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TBI Blogs: From Software Engineers to Corporate Honchos, These Women Quit the Rat Race to Help Others


Quitting a well-paying job to help others without substantial rewards is a difficult choice for anyone. However, these women from Bangalore have taken this big step voluntarily, and now help improve lives of those in need in counselling and guidance.

Vandana is a qualified professional in Apparel Design and Fabric Technology who worked as a Merchandiser for six years before taking a break to look after her two small children. Shalini gave up working for a web-design firm, moved to teaching in a school, and then decided to go beyond routine classroom lessons.

Reema comes from a respected fourth-generation business family, but she moved out of her hometown Belgaum to go to Bangalore and pursue her passion of working with people. Shireen is an ophthalmologist whose two sons have grown up and settled on their own. She felt that she had done enough of routine clinical work, and would like to relate to people more on the personal front.


These are only four of dozens of qualified young ladies who are now reaching out as counselors to anyone in need, with no expectation of financial gain. A common thread between all of them is the desire to make their own lives meaningful by enriching others lives through empowerment. They dedicate all their time, other than family responsibilities, to the unstructured work of being available to anyone who needs any form of emotional support.

They enjoy their days fully since they are in the like-minded company of those who love life and hence desire to spread its joys to anyone who is going through a bad time.

Ophthalmologist Dr Shireen in her new meaningful, fulfilling career as a counsellor.
Ophthalmologist Dr. Shireen enjoys relating to people on the personal front as a counsellor.

The only thing in common between all these ladies is that they did a practical part-time course in counseling skills, and that opened the doors for them to experience that one does not have to be a qualified psychologist or psychiatrist to do effective work in helping people with issues ranging from management of emotions to relationship issues, and going all the way to suicidal feelings.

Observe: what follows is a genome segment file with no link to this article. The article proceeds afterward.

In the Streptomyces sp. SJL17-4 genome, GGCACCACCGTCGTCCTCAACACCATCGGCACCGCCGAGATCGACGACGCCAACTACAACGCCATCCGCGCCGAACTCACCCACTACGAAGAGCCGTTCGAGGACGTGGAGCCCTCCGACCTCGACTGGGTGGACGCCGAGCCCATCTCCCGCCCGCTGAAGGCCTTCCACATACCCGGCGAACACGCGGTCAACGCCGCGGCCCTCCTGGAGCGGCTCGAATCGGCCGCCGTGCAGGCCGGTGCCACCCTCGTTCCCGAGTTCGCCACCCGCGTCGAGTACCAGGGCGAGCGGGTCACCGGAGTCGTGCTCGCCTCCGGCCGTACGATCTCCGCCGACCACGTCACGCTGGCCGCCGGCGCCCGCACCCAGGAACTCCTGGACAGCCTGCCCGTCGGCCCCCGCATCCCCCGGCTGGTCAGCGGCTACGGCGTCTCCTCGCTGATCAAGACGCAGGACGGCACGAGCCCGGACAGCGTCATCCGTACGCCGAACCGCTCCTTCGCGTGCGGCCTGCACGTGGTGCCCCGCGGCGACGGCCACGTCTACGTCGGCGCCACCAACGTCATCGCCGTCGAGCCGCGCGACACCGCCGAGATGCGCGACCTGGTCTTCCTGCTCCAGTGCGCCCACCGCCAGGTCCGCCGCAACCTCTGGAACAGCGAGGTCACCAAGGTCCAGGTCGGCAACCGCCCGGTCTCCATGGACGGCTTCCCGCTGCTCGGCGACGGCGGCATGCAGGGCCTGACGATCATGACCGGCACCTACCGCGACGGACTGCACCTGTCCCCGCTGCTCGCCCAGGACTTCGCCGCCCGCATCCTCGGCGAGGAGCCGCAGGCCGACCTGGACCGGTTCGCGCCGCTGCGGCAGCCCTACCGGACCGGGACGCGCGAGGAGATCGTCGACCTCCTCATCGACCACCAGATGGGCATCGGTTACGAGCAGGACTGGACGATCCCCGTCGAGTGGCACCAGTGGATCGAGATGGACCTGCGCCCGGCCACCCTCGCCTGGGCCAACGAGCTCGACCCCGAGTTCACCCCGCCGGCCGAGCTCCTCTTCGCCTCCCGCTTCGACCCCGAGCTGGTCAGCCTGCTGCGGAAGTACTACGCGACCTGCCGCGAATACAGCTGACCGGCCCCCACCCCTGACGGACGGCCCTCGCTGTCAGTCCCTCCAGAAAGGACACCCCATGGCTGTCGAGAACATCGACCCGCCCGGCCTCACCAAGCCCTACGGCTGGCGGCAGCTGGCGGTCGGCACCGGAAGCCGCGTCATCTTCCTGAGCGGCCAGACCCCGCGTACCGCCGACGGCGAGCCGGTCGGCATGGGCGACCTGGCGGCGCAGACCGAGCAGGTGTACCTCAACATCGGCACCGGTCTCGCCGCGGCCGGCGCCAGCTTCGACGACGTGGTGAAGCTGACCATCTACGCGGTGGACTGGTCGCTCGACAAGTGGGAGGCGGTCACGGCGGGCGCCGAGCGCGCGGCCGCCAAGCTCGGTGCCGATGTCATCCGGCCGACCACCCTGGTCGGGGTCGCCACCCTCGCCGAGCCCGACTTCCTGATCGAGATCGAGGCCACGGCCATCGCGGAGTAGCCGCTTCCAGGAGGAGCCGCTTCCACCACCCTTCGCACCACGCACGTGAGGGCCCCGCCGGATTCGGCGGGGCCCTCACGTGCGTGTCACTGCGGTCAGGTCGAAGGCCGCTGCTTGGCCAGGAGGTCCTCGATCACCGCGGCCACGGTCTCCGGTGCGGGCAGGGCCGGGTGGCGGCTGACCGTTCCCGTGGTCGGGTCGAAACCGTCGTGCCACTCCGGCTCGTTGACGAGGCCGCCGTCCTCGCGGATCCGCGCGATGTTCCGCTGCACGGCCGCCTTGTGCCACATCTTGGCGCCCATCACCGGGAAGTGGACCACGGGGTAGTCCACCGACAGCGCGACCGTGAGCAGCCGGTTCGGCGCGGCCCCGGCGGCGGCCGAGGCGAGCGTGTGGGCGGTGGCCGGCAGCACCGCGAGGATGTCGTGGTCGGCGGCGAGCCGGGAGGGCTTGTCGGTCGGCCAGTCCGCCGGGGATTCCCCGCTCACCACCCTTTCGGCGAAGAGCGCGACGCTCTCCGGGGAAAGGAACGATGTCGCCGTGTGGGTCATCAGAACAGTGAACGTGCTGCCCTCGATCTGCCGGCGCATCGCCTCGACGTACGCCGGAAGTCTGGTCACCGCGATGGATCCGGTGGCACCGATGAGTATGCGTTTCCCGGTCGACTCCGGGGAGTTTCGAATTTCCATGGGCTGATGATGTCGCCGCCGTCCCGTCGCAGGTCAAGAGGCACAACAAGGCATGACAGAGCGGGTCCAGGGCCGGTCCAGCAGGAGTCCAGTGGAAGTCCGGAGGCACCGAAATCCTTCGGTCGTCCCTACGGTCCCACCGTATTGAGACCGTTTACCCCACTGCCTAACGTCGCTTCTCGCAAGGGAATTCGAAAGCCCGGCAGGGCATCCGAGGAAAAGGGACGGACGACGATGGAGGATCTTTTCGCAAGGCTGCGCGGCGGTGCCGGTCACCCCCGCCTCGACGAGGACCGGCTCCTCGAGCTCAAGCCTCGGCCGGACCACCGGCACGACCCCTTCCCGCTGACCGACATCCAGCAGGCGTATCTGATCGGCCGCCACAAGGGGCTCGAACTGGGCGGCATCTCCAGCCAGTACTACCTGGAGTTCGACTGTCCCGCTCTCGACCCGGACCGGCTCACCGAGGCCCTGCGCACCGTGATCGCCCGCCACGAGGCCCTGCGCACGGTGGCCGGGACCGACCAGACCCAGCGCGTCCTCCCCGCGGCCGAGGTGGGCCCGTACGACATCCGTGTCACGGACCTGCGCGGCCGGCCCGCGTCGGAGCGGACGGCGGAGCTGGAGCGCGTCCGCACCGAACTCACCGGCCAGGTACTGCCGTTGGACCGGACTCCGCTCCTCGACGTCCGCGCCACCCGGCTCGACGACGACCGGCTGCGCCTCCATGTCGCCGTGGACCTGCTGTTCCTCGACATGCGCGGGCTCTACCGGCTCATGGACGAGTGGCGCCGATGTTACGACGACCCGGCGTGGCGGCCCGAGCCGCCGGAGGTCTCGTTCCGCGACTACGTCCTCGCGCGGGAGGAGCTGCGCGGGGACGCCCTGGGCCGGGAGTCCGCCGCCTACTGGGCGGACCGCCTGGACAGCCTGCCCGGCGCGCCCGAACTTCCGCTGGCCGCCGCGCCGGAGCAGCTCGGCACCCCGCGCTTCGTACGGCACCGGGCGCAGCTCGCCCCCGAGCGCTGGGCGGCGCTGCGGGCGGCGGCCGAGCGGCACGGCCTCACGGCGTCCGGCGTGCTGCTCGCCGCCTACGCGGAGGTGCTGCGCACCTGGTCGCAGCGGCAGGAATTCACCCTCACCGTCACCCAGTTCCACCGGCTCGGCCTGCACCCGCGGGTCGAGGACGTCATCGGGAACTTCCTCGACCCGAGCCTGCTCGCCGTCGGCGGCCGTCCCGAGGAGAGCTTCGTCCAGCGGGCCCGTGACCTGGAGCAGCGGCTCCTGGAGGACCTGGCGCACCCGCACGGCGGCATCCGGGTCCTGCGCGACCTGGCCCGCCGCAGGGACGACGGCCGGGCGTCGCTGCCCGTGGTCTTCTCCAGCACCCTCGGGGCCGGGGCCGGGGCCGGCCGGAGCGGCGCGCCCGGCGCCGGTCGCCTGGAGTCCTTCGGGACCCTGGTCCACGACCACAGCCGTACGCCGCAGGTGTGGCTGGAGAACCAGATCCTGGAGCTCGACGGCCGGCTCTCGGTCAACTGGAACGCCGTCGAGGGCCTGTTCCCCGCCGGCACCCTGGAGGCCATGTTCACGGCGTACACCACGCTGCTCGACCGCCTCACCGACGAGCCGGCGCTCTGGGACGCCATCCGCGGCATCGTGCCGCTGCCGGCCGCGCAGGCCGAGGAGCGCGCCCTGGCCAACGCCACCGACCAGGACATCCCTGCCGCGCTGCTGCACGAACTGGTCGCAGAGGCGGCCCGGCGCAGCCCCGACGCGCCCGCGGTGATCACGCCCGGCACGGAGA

These women – achievers in their own way, and from middle class families – are wonderful role models to those who wish to get away from the rat race of the corporate world and carve out a path that gives them some pocket money, with very high levels of satisfaction and purpose. Such ladies also report that their children pick up better values and a broader understanding of life due to their mothers’ unusual vocations. A deeper look into how and what decisions they took against the flow of general opinion can make others introspect on how to give better direction to their own lives.


It starts with when we are students. Parents encourage (pressurize?) girls to take up stable “professional” courses and careers to “stand on their own feet”. Hence we have a large number of intelligent, capable, and well-qualified young ladies.

Software engineers, HR professionals, media consultants, or corporate honchos, they balance work, family, and personal life.

Shalini in her new meaningful, fulfilling career as a counsellor.
Shalini—from being a web designer to a counsellor.

Some of these ladies break free from the corporate life, rat race, and allure of a very attractive pay-cheque. A group of them (which steadily keeps getting bigger) land up in places like Banjara Academy. Banjara Academy offers part-time non-academic programs in counseling and life skills. Some of them apply these human skills in their own lives, and some make it a passion and a vocation.

They explore a different world, of special children, lonely veterans, disabled adults, and emotionally disturbed people. Some of them move on to providing much-needed support in building self-esteem, overcoming loneliness, getting guidance in careers, etc. A few do earn money that comes close to what they had earned as professionals. But many others consciously want to do social outreach and do not care whether they get an honorarium or not.


In this last category are our unsung heroines, Vandana, Shalini, Shireen, and Reema. They could not be more different from each other in terms of age, background, qualification, interests, family, etc. Yet they spend their time doing totally unstructured work, but immensely satisfied at the end of each day. They work without a time commitment, without the pressure of targets, in a congenial atmosphere. They counsel, guide, mentor, teach, and in their free time, develop content or strategize for new projects.

Banjara Academy is a home away from home, and Monday mornings are eagerly looked forward to.

Vandana in her new meaningful, fulfilling career as a counsellor.
Vandana is now a counsellor, after having worked as a merchandiser for six years.

These ladies are proof that you need not worry about age or educational qualifications to do something with a purpose. This can give rewards in various forms. There are many such openings in various fields of human behavior which are less publicized, but definitely available.

To know more about how you can reach out as a counsellor, do send an email to Banjara Academy.


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